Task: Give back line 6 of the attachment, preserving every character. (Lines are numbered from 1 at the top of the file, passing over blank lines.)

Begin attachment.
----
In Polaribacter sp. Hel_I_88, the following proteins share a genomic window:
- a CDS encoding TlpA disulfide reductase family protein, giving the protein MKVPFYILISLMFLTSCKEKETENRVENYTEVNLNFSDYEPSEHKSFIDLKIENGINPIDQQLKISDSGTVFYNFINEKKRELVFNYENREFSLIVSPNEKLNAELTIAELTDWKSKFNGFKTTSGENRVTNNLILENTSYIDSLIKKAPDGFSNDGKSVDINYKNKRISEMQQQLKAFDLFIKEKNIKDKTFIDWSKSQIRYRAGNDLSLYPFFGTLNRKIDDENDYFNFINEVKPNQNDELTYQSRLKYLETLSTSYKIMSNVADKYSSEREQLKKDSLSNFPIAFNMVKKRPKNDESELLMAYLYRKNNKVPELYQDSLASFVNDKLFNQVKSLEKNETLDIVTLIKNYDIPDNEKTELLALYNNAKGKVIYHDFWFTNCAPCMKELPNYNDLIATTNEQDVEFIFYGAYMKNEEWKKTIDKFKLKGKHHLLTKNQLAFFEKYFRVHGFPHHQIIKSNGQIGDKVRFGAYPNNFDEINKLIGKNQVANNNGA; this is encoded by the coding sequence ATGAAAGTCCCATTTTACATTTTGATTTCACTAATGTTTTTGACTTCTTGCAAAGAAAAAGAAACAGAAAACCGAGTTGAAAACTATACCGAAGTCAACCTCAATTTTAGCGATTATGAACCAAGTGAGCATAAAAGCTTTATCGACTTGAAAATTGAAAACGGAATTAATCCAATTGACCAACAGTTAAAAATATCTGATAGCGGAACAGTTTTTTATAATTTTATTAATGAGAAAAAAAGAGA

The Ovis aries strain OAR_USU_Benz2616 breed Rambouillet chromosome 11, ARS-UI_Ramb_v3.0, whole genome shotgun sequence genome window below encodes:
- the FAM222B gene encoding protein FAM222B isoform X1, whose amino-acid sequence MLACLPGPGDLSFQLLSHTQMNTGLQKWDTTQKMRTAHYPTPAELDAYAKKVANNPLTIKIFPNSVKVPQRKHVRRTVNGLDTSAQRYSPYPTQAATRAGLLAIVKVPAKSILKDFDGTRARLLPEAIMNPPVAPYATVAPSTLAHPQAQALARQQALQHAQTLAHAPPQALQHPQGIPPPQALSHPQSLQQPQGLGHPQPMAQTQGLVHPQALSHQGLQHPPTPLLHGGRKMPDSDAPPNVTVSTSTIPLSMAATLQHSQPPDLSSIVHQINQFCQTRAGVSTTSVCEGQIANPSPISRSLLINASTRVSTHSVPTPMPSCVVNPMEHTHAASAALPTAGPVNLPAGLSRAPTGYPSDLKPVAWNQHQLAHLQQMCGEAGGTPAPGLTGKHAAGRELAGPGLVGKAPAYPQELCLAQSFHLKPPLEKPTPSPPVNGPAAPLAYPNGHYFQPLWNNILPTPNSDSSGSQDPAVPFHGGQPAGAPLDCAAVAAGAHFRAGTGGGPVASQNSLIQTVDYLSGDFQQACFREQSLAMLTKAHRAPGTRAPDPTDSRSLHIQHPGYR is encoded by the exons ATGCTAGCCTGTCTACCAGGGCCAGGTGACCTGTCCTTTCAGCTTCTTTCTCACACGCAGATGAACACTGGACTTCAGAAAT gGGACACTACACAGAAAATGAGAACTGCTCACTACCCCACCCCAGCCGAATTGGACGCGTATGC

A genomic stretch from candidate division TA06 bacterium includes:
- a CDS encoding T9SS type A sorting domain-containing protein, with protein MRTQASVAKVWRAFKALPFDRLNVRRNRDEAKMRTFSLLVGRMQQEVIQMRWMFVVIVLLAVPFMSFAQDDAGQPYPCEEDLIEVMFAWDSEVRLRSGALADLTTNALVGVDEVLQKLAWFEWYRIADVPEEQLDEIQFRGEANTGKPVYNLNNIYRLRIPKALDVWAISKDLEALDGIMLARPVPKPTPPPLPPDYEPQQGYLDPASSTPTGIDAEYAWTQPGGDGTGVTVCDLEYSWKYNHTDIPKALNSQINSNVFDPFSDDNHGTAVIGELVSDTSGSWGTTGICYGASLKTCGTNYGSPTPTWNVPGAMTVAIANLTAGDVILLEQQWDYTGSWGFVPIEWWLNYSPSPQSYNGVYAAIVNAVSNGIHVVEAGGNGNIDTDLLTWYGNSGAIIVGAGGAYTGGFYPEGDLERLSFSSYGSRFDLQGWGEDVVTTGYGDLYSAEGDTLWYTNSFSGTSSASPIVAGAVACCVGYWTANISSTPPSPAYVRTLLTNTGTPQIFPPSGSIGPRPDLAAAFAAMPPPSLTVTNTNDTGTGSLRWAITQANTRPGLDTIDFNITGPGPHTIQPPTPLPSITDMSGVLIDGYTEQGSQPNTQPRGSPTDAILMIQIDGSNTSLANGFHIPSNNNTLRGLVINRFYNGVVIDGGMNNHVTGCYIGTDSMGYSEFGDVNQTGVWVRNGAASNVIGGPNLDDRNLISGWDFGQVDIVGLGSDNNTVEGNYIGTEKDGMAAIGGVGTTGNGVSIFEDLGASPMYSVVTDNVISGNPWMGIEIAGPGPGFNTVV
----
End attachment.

- a CDS encoding T9SS type A sorting domain-containing protein, with protein MRTQASVAKVWRAFKALPFDRLNVRRNRDEAKMRTFSLLVGRMQQEVIQMRWMFVVIVLLAVPFMSFAQDDAGQPYPCEEDLIEVMFAWDSEVRLRSGALADLTTNALVGVDEVLQKLAWFEWYRIADVPEEQLDEIQFRGEANTGKPVYNLNNIYRLRIPKALDVWAISKDLEALDGIMLARPVPKPTPPPLPPDYEPQQGYLDPASSTPTGIDAEYAWTQPGGDGTGVTVCDLEYSWKYNHTDIPKALNSQINSNVFDPFSDDNHGTAVIGELVSDTSGSWGTTGICYGASLKTCGTNYGSPTPTWNVPGAMTVAIANLTAGDVILLEQQWDYTGSWGFVPIEWWLNYSPSPQSYNGVYAAIVNAVSNGIHVVEAGGNGNIDTDLLTWYGNSGAIIVGAGGAYTGGFYPEGDLERLSFSSYGSRFDLQGWGEDVVTTGYGDLYSAEGDTLWYTNSFSGTSSASPIVAGAVACCVGYWTANISSTPPSPAYVRTLLTNTGTPQIFPPSGSIGPRPDLAAAFAAMPPPSLTVTNTNDTGTGSLRWAITQANTRPGLDTIDFNITGPGPHTIQPPTPLPSITDMSGVLIDGYTEQGSQPNTQPRGSPTDAILMIQIDGSNTSLANGFHIPSNNNTLRGLVINRFYNGVVIDGGMNNHVTGCYIGTDSMGYSEFGDVNQTGVWVRNGAASNVIGGPNLDDRNLISGWDFGQVDIVGLGSDNNTVEGNYIGTEKDGMAAIGGVGTTGNGVSIFEDLGASPMYSVVTDNVISGNPWMGIEIAGPGPGFNTVV